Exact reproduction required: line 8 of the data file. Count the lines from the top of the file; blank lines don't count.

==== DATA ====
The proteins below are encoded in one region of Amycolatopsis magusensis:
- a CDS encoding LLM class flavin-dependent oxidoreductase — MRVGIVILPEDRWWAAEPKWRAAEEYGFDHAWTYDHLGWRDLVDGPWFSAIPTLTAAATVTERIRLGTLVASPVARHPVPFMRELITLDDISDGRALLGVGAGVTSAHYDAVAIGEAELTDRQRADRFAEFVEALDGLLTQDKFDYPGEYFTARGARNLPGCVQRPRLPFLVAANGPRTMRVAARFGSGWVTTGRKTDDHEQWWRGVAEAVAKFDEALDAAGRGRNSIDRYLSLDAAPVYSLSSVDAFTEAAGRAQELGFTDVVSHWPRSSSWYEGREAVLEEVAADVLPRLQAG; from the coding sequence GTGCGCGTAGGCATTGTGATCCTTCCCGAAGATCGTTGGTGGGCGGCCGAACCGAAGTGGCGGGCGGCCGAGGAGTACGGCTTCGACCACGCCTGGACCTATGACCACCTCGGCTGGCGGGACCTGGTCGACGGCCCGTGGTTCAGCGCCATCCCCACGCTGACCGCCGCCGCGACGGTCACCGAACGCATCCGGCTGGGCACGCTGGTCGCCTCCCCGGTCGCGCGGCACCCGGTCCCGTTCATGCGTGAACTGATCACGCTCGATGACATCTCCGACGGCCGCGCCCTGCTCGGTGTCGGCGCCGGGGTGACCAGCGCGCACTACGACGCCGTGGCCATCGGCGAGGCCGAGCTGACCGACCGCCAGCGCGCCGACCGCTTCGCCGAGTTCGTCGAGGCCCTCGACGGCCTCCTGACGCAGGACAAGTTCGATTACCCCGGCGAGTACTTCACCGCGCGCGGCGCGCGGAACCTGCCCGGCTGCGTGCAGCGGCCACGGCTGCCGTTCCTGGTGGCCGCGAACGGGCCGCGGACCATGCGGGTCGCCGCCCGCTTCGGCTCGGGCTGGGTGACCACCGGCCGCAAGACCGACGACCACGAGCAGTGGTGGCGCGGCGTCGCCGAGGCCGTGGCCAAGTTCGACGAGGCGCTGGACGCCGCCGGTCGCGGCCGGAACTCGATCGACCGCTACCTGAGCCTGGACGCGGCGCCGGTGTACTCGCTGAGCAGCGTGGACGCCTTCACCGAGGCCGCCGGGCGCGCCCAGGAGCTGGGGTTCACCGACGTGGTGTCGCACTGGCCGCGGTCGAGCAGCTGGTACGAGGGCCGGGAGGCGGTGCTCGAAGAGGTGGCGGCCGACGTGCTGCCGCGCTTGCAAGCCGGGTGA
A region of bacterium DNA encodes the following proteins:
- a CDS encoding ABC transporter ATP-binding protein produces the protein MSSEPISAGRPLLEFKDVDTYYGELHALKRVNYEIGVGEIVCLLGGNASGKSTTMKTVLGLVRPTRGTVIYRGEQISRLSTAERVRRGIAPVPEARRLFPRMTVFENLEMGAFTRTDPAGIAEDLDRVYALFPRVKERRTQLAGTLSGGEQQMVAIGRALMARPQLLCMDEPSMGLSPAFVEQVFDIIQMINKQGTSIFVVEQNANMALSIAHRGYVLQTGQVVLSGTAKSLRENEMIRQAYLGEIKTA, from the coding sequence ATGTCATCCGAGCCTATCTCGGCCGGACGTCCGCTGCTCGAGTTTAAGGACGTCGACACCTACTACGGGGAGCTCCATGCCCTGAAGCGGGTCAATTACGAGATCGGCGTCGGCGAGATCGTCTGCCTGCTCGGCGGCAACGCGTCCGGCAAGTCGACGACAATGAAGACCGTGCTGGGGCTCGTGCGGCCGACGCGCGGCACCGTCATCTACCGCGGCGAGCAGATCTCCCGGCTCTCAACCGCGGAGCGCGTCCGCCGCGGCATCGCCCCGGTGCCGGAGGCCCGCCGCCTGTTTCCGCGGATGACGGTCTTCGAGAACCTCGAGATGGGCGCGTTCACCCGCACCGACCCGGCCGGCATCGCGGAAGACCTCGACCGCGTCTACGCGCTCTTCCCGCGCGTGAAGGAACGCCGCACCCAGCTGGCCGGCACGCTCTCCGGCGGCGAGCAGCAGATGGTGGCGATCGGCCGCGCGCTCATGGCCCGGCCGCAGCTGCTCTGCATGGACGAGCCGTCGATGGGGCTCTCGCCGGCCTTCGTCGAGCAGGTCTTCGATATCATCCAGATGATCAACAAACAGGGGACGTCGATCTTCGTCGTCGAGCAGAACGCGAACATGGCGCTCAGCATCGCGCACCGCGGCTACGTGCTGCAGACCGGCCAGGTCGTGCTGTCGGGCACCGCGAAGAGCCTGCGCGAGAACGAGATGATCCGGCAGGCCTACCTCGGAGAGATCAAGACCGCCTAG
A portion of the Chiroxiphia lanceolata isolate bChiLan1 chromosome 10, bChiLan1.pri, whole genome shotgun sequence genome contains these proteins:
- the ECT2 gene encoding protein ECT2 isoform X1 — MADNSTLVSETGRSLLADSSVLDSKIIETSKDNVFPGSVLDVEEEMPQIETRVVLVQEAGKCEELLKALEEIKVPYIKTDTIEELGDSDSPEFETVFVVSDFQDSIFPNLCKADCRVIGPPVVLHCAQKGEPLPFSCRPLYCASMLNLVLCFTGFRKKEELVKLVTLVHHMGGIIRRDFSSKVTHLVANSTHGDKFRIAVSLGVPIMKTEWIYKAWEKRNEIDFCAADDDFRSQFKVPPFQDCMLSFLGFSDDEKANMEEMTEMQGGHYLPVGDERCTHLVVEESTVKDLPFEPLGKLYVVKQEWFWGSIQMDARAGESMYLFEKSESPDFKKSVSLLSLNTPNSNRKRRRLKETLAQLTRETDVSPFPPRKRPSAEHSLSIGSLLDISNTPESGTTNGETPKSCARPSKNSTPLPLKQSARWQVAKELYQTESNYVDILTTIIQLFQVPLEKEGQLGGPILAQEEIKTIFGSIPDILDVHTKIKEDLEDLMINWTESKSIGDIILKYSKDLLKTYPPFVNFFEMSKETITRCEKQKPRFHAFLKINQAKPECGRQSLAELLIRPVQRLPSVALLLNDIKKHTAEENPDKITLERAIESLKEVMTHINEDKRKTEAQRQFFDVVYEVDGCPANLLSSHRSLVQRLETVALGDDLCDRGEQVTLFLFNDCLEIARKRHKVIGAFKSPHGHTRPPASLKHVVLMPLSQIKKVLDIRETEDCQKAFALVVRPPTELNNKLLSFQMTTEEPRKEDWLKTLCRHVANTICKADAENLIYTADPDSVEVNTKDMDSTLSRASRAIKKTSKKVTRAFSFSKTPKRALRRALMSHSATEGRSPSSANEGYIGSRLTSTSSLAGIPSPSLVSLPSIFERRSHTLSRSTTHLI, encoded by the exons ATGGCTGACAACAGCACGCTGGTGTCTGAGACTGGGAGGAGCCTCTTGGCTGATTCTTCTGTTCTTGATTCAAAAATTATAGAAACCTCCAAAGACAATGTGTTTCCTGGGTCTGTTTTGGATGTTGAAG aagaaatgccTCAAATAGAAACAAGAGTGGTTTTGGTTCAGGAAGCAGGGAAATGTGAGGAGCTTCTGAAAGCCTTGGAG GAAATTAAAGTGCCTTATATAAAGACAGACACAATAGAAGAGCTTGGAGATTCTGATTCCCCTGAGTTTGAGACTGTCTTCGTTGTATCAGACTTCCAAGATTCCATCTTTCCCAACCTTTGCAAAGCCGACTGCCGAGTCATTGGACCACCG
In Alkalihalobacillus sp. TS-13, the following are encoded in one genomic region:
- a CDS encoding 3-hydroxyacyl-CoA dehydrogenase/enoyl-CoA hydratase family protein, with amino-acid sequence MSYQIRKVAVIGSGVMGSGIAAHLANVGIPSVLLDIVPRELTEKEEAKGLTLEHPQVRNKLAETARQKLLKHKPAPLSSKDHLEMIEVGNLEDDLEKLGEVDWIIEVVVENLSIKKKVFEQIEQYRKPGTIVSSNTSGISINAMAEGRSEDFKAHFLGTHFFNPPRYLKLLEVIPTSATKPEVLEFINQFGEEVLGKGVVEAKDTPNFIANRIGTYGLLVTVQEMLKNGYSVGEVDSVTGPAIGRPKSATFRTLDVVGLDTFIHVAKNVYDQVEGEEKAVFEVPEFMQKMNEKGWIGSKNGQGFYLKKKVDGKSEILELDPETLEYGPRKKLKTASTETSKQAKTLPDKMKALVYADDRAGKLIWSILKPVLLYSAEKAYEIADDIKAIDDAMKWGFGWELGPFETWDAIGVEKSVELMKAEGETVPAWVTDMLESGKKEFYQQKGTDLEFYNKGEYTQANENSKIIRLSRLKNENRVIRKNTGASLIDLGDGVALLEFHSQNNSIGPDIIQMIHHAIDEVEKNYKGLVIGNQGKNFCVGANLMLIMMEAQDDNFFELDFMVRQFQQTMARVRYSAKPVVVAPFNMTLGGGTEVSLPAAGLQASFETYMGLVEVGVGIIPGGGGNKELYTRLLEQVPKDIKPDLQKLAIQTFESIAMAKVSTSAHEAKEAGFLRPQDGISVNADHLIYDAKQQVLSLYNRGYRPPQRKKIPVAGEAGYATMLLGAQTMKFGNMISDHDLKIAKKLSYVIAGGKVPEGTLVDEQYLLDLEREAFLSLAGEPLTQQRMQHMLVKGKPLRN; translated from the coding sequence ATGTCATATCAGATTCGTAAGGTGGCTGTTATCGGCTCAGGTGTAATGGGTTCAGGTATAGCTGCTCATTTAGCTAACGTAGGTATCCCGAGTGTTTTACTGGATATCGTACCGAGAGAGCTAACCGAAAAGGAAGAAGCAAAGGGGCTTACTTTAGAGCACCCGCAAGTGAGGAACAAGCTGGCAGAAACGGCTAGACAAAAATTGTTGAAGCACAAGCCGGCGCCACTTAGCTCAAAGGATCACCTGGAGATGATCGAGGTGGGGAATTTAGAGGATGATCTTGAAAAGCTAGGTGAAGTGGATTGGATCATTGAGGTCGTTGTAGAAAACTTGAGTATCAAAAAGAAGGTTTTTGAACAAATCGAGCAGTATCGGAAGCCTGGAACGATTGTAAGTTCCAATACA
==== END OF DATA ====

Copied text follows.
- a CDS encoding 3-hydroxyacyl-CoA dehydrogenase/enoyl-CoA hydratase family protein, with amino-acid sequence MSYQIRKVAVIGSGVMGSGIAAHLANVGIPSVLLDIVPRELTEKEEAKGLTLEHPQVRNKLAETARQKLLKHKPAPLSSKDHLEMIEVGNLEDDLEKLGEVDWIIEVVVENLSIKKKVFEQIEQYRKPGTIVSSNTSGISINAMAEGRSEDFKAHFLGTHFFNPPRYLKLLEVIPTSATKPEVLEFINQFGEEVLGKGVVEAKDTPNFIANRIGTYGLLVTVQEMLKNGYSVGEVDSVTGPAIGRPKSATFRTLDVVGLDTFIHVAKNVYDQVEGEEKAVFEVPEFMQKMNEKGWIGSKNGQGFYLKKKVDGKSEILELDPETLEYGPRKKLKTASTETSKQAKTLPDKMKALVYADDRAGKLIWSILKPVLLYSAEKAYEIADDIKAIDDAMKWGFGWELGPFETWDAIGVEKSVELMKAEGETVPAWVTDMLESGKKEFYQQKGTDLEFYNKGEYTQANENSKIIRLSRLKNENRVIRKNTGASLIDLGDGVALLEFHSQNNSIGPDIIQMIHHAIDEVEKNYKGLVIGNQGKNFCVGANLMLIMMEAQDDNFFELDFMVRQFQQTMARVRYSAKPVVVAPFNMTLGGGTEVSLPAAGLQASFETYMGLVEVGVGIIPGGGGNKELYTRLLEQVPKDIKPDLQKLAIQTFESIAMAKVSTSAHEAKEAGFLRPQDGISVNADHLIYDAKQQVLSLYNRGYRPPQRKKIPVAGEAGYATMLLGAQTMKFGNMISDHDLKIAKKLSYVIAGGKVPEGTLVDEQYLLDLEREAFLSLAGEPLTQQRMQHMLVKGKPLRN; translated from the coding sequence ATGTCATATCAGATTCGTAAGGTGGCTGTTATCGGCTCAGGTGTAATGGGTTCAGGTATAGCTGCTCATTTAGCTAACGTAGGTATCCCGAGTGTTTTACTGGATATCGTACCGAGAGAGCTAACCGAAAAGGAAGAAGCAAAGGGGCTTACTTTAGAGCACCCGCAAGTGAGGAACAAGCTGGCAGAAACGGCTAGACAAAAATTGTTGAAGCACAAGCCGGCGCCACTTAGCTCAAAGGATCACCTGGAGATGATCGAGGTGGGGAATTTAGAGGATGATCTTGAAAAGCTAGGTGAAGTGGATTGGATCATTGAGGTCGTTGTAGAAAACTTGAGTATCAAAAAGAAGGTTTTTGAACAAATCGAGCAGTATCGGAAGCCTGGAACGATTGTAAGTTCCAATACA